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Katie Pitts

Don’t let anyone tell you what you can and cannot be. Your career is up to you, it might be tougher because of the path you chose, but that does not make it less worthwhile.

Katie Pitts obtained her Bachelor of Science and Master of Science in Mechanical Engineering from the University of Wisconsin-Madison, focusing on the rheology of polymer processing for her thesis. Katie completed her doctorate in Chemical Engineering at the University of Ottawa, focusing on the rheology of blood flow in microfluidic channels using visualization techniques. She has worked in various industrial manufacturing roles and studied the rheology of nanoparticle suspensions for immersion lithography applications. Katie has also taught the courses Biofluid Mechanics and Design of Artificial Organs in the Mechanical Engineering Department at the University of Ottawa. In her current role as a Senior Test Engineer at Abbott Point of Care, working with the i-STAT system handheld blood analyzer and cartridges, Katie combines her expertise in blood rheology, microfluidics and manufacturing environments.

In her free time, Katie is a volunteer STEM educator with Let’s Talk Science throughout the Ottawa region. During her graduate studies she also volunteered with Science Travels, going as far as the Northwest Territories and Northern Ontario, bringing hands-on science demonstrations and lessons to elementary and secondary education students.

Tell us a little bit about yourself, what is your current job?

I am a Senior Test Engineer at Abbott Point of Care. My group is responsible for the test methods, protocols and calibration of the i-STAT system cartridges used in the handheld blood analyzer. We work to ensure quality standards are maintained in cartridge testing and calibration. I am responsible for experimental design and analysis, as well as contributing as a member of various cross-functional teams.

What made you want to pursue a career in engineering?

I have always wanted to work in a technical field, and my dream was to achieve a Ph.D. The hands-on practical aspect of engineering especially appealed to me. I also enjoy the problem solving and teamwork that are inherent to engineering work.

What’s your favourite part of your job?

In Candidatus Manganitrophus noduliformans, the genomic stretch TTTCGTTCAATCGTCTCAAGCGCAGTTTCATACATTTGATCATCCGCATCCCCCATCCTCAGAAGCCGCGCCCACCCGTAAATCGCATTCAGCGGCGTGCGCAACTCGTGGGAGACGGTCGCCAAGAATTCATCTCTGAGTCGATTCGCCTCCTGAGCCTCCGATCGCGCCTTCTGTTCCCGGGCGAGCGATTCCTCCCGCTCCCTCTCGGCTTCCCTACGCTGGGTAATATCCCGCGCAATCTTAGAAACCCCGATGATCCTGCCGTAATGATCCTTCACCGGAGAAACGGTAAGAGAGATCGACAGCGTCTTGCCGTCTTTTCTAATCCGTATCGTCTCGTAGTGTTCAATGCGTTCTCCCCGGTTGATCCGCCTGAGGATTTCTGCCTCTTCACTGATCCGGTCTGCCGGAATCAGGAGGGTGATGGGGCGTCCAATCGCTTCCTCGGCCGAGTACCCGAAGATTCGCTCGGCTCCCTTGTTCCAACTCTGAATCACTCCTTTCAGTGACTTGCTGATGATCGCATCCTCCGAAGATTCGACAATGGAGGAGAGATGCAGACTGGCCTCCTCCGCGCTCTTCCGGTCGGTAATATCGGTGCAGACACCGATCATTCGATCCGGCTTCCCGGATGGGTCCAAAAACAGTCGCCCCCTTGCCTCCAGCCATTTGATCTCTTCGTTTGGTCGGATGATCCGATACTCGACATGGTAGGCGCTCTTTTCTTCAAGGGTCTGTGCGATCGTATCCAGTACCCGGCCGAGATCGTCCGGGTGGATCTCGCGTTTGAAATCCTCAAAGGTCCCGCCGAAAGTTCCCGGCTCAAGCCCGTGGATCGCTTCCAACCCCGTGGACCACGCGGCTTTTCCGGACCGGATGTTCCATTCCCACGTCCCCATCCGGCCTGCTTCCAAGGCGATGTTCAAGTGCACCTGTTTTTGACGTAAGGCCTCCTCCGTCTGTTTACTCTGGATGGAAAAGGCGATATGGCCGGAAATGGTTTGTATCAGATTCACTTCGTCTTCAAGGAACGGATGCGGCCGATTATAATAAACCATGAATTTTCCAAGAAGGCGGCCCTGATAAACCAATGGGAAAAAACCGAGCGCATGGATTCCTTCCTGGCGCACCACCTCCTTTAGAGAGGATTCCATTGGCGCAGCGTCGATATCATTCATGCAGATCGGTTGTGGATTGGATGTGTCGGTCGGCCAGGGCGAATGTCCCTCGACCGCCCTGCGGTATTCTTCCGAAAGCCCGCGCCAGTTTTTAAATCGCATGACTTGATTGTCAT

I especially love the practical aspects of my job. Designing a good microfluidics testing procedure requires understanding not only the basic fluid mechanics, but also the considerations of blood as a working fluid.

There are many unique challenges associated with working with a biological fluid such as blood. There are so many intricacies involved in using a living fluid, and that fascinates me.

How do you celebrate National Engineering Month?

I always try to participate in local Engineering Month activities. Last year I gave a lunch and learn talk at the University of Ottawa. When I was in undergraduate studies, I was very active in my local student engineering societies, which had many Engineering Week activities, games and contests.

What advice do you have for young women who hope to pursue a career in your field?

Many times when volunteering with youth, female students pull me aside after the lesson or talk to voice their questions and concerns about being a woman in a male-dominated field. I always try to encourage them, and my message is largely the same to each of them: Be what you want to be when you grow up. Don’t let anyone tell you what you can and cannot be. Your career is up to you, it might be tougher because of the path you chose, but that does not make it less worthwhile.

How would you describe the relationship with your mentor/mentee?

It is important to choose a mentor that you respect and admire. I have several unofficial mentors at my workplace, which evolved naturally. It was important for me to meet the people who had previously held my role in the company, and have regular conversations with them on what I am working on. Personally, I have also found my PhD supervisor to be an excellent mentor. I still contact her with questions!

Through outreach and professional development activities, research, partnerships, thought leadership and online initiatives, we work with industry and academia to educate on the value of diversity for innovation, to inspire women to thrive and to celebrate the contributions of women in science and engineering.
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